We will work with you to help you develop methods to ensure that your groups work together effectively. If you do not pull your weight in a group project you will lose points.
Possible Research Questions
You will initially be tempted to carve out too big a project. A good project will consist of ONE carefully defined and delimited question, a set of hypotheses that might explain this pattern, and appropriate data collected to evaluate your hypotheses. One way of coming up with a project is to think of questions that you might have had while we were doing other labs. You should pick something fairly near Missoula. Also, stick with a project for which your group has appropriate natural history expertise. For example, do not look at the effects of spotted knapweed on native plant diversity if no one in your group can identify plants. Let your TA know if you need equipment for your project. To help you get started, I have listed below some ideas that would be appropriate:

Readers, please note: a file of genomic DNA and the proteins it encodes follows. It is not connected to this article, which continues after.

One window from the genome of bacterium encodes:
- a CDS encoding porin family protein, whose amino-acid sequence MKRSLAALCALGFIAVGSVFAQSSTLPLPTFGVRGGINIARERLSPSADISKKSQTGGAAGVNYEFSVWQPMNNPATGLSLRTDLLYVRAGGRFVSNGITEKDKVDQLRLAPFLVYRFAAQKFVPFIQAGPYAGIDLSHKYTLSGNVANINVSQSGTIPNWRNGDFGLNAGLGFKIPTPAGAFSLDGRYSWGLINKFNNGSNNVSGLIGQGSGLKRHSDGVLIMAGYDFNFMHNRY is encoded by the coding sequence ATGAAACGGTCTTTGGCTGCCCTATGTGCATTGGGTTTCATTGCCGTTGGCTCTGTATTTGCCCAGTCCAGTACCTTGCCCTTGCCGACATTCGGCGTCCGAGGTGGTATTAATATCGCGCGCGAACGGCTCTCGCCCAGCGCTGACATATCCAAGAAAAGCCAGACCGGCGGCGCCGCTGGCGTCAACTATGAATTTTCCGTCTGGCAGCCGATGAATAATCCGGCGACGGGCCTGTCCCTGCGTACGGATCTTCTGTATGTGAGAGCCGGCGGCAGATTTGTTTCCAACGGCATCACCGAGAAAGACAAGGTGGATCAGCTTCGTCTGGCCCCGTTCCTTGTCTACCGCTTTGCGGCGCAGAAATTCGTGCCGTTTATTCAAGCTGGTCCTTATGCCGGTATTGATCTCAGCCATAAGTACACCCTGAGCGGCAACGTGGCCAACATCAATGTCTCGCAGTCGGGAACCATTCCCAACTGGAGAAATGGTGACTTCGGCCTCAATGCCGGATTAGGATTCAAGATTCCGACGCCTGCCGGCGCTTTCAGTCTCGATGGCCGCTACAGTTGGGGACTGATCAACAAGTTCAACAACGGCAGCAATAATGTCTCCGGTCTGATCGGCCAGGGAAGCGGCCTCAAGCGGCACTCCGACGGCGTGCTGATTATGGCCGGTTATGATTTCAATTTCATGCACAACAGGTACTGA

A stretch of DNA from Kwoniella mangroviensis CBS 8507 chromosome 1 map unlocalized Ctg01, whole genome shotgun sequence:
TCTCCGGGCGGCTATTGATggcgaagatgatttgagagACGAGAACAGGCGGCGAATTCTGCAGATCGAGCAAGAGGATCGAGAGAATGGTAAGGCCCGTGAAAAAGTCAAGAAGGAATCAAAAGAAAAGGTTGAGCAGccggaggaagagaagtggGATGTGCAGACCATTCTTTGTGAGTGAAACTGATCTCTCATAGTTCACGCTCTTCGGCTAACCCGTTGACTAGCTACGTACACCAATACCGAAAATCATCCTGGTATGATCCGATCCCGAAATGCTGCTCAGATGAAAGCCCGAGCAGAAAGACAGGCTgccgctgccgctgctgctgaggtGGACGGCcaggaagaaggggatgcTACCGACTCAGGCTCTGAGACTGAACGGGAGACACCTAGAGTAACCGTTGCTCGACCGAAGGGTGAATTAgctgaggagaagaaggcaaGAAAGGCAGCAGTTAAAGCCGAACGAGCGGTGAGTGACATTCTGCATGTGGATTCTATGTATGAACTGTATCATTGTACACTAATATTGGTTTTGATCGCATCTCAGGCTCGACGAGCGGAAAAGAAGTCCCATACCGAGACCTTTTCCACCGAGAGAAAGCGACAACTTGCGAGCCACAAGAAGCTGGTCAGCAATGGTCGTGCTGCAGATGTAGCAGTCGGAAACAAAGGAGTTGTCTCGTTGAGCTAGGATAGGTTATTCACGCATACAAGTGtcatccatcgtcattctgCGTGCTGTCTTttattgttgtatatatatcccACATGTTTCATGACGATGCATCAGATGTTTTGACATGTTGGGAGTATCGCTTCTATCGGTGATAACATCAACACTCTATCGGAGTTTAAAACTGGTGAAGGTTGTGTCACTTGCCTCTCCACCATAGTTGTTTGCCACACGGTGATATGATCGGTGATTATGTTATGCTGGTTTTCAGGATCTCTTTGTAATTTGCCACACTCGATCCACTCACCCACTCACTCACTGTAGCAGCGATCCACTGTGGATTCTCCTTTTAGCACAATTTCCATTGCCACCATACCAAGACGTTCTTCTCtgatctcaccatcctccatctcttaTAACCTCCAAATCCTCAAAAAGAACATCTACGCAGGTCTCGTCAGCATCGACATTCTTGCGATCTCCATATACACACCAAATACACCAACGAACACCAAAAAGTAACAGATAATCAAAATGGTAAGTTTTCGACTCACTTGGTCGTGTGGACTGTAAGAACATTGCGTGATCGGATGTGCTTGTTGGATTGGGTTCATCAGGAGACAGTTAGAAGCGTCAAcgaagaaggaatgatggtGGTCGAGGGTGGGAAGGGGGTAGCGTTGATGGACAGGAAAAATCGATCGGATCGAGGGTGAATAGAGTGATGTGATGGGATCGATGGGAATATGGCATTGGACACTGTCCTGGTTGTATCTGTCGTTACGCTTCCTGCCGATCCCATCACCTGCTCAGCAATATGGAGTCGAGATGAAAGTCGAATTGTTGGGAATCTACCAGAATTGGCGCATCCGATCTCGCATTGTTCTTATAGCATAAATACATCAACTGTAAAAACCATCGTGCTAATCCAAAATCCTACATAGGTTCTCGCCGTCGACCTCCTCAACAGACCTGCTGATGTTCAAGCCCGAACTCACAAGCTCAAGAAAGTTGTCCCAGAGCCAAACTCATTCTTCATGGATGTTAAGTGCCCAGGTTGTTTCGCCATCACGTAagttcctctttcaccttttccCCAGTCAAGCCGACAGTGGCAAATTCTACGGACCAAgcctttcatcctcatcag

1) Associations between some plants and rock slides on Mount Sentinel. Some plants on Mount Sentinel seem to be found almost exclusively near rock slides. Is this association real? If it is, what may cause the association?
2) Species distribution and abundance in clear cuts versus burns. Are clear cuts ecologically similar to burned forests? Pick a group of organisms (e.g. lichens, beetles under rocks, ground cover, etc.) and compare the patterns of diversity in clear cuts versus burned areas. Note: If you choose this topic, it is especially important that you talk to me about experimental design. For example, you will have to pair sampling areas so that they are similar in elevation, exposure, and time since the disturbance, etc.